LAONA - You'll see plenty of trains in Northwoods Museums, but things feel different in Laona.
The Lumberjack steam train cowboy robbery reenactment is all about bringing cowboys to the Northwoods. The event happens twice a year.
It's sponsored by a local nonprofit, Camp 5.
"I got a telephone call about eight years ago from a man that said he'd like to come up and rob my train," Camp 5 President Cate Dellin said. "I said, you want to rob the train?"
So that's what happened.
Cowboys rob an old steam train on horseback. The family friendly event also helps keep Wisconsin's logging history alive.
Camp 5 wants to make sure people are not just having fun, but they're learning.
"It's a wonderful opportunity to educate people about natural resources and the wise use of natural resources," Dellin said.
That's the goal at Camp 5. They think younger Wisconsinites don't know enough about their state's past. Dellin hopes places like the Camp 5 logging museum can change that.
"I just hope that we can continue to educate people and have them understand that a lot of people's grandparents were in the north like this, and whose great-grandparents worked in the woods," Dellin said. "It's kind of a cultural thing for Wisconsin."
A culture founded on the railroad and sustained by logging. Things might be different today. But that doesn't stop Camp 5 from going back.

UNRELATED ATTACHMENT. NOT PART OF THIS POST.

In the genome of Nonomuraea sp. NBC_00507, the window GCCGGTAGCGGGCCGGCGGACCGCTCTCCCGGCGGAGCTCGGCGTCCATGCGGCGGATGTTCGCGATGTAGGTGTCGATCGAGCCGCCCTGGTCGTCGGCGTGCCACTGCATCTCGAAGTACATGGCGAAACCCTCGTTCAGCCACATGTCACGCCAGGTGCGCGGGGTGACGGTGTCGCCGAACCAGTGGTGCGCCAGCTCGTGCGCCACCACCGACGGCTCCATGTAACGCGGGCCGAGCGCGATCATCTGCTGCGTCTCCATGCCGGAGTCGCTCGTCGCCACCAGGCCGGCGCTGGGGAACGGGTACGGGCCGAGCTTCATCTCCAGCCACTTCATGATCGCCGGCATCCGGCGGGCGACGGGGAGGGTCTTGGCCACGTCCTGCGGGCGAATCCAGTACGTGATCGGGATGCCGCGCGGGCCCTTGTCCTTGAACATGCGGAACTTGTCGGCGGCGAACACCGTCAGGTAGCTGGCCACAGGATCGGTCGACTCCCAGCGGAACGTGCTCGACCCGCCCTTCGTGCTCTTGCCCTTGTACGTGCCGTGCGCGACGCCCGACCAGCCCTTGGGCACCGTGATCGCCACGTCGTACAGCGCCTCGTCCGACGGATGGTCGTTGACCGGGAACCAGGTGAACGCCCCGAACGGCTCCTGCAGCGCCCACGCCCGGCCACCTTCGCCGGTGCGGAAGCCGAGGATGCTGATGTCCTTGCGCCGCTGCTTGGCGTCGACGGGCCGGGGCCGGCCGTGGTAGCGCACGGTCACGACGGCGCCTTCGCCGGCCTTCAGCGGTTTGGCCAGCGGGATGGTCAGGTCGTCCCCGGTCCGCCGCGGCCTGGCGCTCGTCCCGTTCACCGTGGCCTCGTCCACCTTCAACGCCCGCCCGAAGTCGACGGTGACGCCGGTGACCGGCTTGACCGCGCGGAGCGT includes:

CAMBRIA - Didion Milling Company in Cambria received 19 safety citations for its explosion in May. The fatal plant explosion killed five workers and injured 12 others. Didion plans on challenging some of the citations. The Occupational Safety and Heath Administration issued the citations for safety violations and proposed a $1.8 million dollar fine. The company's appeal could take up to a year.
MANITOWISH WATERS - After Terry Theisen got her middle school math class started with some computer coding, she needed to admit something about her level of programming expertise.
"None, absolutely none," Theisen said with a smile.
The North Lakeland School teacher did some basic coding when she was young, telling her students she used actual punch cards. Friday, was very different. Theisen's entire class learned on the go as they clicked and clacked on laptops as part of a worldwide event from their Manitowish Waters school.
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